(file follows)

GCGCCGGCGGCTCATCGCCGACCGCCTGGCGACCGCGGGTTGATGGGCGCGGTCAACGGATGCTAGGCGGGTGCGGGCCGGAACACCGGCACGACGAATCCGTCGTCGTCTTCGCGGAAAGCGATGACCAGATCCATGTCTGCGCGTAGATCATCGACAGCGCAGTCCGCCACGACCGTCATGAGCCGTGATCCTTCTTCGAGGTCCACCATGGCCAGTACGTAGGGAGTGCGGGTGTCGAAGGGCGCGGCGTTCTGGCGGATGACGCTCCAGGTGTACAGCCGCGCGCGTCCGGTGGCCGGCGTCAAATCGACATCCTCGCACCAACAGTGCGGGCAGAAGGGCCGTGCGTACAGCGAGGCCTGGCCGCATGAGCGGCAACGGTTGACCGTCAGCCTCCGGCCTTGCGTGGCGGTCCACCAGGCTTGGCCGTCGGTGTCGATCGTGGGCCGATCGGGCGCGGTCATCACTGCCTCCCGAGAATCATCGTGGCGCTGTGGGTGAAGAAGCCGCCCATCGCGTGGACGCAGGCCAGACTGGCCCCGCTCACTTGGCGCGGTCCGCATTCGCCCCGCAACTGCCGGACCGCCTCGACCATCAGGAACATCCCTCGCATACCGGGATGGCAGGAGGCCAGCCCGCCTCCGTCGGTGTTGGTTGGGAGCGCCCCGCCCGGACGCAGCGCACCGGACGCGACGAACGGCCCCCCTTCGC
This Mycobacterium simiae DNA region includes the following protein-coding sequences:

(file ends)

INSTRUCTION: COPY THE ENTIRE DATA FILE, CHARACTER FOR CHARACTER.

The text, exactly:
GCGCCGGCGGCTCATCGCCGACCGCCTGGCGACCGCGGGTTGATGGGCGCGGTCAACGGATGCTAGGCGGGTGCGGGCCGGAACACCGGCACGACGAATCCGTCGTCGTCTTCGCGGAAAGCGATGACCAGATCCATGTCTGCGCGTAGATCATCGACAGCGCAGTCCGCCACGACCGTCATGAGCCGTGATCCTTCTTCGAGGTCCACCATGGCCAGTACGTAGGGAGTGCGGGTGTCGAAGGGCGCGGCGTTCTGGCGGATGACGCTCCAGGTGTACAGCCGCGCGCGTCCGGTGGCCGGCGTCAAATCGACATCCTCGCACCAACAGTGCGGGCAGAAGGGCCGTGCGTACAGCGAGGCCTGGCCGCATGAGCGGCAACGGTTGACCGTCAGCCTCCGGCCTTGCGTGGCGGTCCACCAGGCTTGGCCGTCGGTGTCGATCGTGGGCCGATCGGGCGCGGTCATCACTGCCTCCCGAGAATCATCGTGGCGCTGTGGGTGAAGAAGCCGCCCATCGCGTGGACGCAGGCCAGACTGGCCCCGCTCACTTGGCGCGGTCCGCATTCGCCCCGCAACTGCCGGACCGCCTCGACCATCAGGAACATCCCTCGCATACCGGGATGGCAGGAGGCCAGCCCGCCTCCGTCGGTGTTGGTTGGGAGCGCCCCGCCCGGACGCAGCGCACCGGACGCGACGAACGGCCCCCCTTCGC
This Mycobacterium simiae DNA region includes the following protein-coding sequences: